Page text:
Writing on a blog for the website Conservative Home, he said that “regulation already in place will stay for the moment, but the flood of new regulation from Europe will be halted”.
While he said that certain aspects of EU regulation impacted the UK’s ability to compete globally, and that the aim should be to match regulation for companies to their primary export markets, employment regulation would not be up for major reform.
He added: “To be clear, I am not talking here about employment regulation. All the empirical studies show that it is not employment regulation that stultifies economic growth, but all the other market-related regulations, many of them wholly unnecessary.
“Britain has a relatively flexible workforce, and so long as the employment law environment stays reasonably stable it should not be a problem for business.”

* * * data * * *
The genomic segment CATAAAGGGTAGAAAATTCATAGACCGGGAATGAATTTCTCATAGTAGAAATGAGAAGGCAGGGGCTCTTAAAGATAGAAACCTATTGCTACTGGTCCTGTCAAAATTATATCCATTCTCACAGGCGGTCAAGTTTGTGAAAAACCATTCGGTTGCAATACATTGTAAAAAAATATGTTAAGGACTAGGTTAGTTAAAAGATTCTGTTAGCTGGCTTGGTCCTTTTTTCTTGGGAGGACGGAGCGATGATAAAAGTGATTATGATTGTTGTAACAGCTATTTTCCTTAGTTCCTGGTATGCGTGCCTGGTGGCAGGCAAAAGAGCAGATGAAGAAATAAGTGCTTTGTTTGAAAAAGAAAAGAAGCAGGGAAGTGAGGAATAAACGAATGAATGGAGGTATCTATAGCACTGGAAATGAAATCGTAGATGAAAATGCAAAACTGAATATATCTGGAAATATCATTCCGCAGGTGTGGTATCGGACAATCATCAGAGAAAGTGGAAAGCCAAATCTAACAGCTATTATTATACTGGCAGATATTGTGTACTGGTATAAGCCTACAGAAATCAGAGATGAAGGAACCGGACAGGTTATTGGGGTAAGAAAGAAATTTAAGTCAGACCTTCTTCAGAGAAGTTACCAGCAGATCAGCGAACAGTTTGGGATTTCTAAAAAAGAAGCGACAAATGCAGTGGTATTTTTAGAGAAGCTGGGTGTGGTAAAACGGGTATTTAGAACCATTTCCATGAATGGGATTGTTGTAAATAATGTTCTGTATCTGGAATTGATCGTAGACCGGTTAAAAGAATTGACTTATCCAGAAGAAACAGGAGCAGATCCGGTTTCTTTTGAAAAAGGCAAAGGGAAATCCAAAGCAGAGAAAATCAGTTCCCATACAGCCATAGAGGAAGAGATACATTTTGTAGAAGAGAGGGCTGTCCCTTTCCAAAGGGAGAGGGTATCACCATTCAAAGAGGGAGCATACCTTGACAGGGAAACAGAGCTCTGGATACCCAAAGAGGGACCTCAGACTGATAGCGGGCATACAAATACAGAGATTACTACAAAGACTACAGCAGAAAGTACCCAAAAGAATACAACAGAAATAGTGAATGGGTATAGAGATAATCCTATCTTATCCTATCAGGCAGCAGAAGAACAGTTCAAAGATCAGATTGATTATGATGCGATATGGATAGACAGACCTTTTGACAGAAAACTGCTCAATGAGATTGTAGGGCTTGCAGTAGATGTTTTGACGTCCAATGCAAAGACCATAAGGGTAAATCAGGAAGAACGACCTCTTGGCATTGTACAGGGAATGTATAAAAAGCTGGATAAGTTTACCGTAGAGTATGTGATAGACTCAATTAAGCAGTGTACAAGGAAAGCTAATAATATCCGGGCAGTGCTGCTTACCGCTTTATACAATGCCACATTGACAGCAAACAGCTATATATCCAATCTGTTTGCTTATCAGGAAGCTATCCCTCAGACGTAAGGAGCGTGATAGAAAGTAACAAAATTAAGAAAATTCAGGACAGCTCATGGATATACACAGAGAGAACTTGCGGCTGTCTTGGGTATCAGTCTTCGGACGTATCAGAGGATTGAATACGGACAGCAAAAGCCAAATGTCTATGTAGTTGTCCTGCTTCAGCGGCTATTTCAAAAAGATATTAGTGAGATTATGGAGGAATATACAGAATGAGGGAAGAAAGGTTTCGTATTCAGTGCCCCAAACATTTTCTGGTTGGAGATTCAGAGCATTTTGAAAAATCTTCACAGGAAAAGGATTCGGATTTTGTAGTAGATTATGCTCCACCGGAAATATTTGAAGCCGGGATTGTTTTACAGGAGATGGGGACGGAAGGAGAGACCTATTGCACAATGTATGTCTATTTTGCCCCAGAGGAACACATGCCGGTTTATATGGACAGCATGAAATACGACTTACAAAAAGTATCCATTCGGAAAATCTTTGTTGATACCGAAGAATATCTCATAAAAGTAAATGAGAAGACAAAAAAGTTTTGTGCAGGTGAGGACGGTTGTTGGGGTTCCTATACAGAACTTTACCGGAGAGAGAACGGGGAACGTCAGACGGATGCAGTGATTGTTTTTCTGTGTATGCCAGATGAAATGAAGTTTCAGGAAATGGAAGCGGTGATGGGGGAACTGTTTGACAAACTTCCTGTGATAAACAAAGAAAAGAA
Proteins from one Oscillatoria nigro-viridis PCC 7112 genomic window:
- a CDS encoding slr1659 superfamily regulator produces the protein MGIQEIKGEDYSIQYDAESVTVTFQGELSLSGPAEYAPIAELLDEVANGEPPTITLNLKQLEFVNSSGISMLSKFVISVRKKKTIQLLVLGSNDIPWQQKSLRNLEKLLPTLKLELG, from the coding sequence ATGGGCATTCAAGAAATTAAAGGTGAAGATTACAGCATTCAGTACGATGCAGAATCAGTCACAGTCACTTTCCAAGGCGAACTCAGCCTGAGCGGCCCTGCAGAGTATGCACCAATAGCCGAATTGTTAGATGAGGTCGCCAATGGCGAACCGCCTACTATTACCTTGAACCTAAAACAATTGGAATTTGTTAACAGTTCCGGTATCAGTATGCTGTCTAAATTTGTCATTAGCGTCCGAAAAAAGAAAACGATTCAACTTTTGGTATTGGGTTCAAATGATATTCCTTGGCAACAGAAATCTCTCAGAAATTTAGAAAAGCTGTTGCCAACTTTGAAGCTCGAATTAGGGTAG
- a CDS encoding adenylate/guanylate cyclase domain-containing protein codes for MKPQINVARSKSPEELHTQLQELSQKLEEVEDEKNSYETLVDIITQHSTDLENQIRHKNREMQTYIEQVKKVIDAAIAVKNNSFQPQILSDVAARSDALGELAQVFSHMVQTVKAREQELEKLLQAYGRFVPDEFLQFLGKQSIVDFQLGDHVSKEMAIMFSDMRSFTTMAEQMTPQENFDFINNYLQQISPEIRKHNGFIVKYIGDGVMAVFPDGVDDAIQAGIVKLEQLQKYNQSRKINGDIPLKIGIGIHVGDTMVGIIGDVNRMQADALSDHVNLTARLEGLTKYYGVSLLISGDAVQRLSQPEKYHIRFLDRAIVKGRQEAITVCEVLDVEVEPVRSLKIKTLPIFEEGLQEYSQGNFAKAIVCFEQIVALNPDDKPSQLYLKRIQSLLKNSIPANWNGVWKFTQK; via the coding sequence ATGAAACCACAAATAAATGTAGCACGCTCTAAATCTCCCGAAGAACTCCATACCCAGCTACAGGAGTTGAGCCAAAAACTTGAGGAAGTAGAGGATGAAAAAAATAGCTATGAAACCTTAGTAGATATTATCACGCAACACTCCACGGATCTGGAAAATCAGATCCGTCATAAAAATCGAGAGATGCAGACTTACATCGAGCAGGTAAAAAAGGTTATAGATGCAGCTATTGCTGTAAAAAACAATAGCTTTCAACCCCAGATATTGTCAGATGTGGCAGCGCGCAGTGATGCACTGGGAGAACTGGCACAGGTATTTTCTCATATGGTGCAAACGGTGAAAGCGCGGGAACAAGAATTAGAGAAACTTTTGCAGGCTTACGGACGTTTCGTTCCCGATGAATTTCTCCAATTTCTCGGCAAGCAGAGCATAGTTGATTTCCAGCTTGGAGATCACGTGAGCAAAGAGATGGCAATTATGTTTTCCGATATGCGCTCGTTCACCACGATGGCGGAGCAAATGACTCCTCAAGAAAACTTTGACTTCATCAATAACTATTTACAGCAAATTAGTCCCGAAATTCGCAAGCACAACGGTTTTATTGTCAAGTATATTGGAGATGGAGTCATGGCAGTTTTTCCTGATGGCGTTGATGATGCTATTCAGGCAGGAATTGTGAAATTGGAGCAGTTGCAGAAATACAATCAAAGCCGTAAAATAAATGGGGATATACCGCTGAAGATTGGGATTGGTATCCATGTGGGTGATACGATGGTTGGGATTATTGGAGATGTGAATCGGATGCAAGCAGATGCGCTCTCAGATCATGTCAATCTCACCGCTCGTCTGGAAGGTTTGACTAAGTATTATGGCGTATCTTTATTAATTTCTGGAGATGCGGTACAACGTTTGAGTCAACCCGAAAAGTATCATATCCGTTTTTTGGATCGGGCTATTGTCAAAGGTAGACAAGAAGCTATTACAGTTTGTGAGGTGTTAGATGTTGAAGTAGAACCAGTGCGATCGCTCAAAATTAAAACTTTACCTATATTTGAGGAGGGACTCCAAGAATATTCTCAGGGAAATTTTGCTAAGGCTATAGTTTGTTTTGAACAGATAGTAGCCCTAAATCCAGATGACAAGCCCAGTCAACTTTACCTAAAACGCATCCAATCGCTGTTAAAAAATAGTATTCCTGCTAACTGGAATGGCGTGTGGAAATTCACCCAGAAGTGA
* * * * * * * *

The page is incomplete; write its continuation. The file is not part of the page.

Davis went on to say that by “stopping the flood of unnecessary market and product regulation”, the UK could significantly improve its growth, but that this would not mean cutting workers’ rights.
He said: “There is also a political, or perhaps sentimental point. The great British industrial working classes voted overwhelmingly for Brexit. I am not at all attracted by the idea of rewarding them by cutting their rights.”
Davis has also said he would like to trigger Article 50, which provides the UK’s formal notice to leave the EU and sets that process in motion, before the end of the year. New Prime Minister Theresa May, however, has suggested she would rather wait until the Government had secured better trade deals before invoking it.
Before the referendum, there had been much speculation that workers’ rights could be affected if there was a Leave vote, with Labour leader Jeremy Corbyn suggesting there would be a “bonfire of rights” if the UK left the EU.
On Monday, May promised to include consumer and worker representatives on major companies’ boards.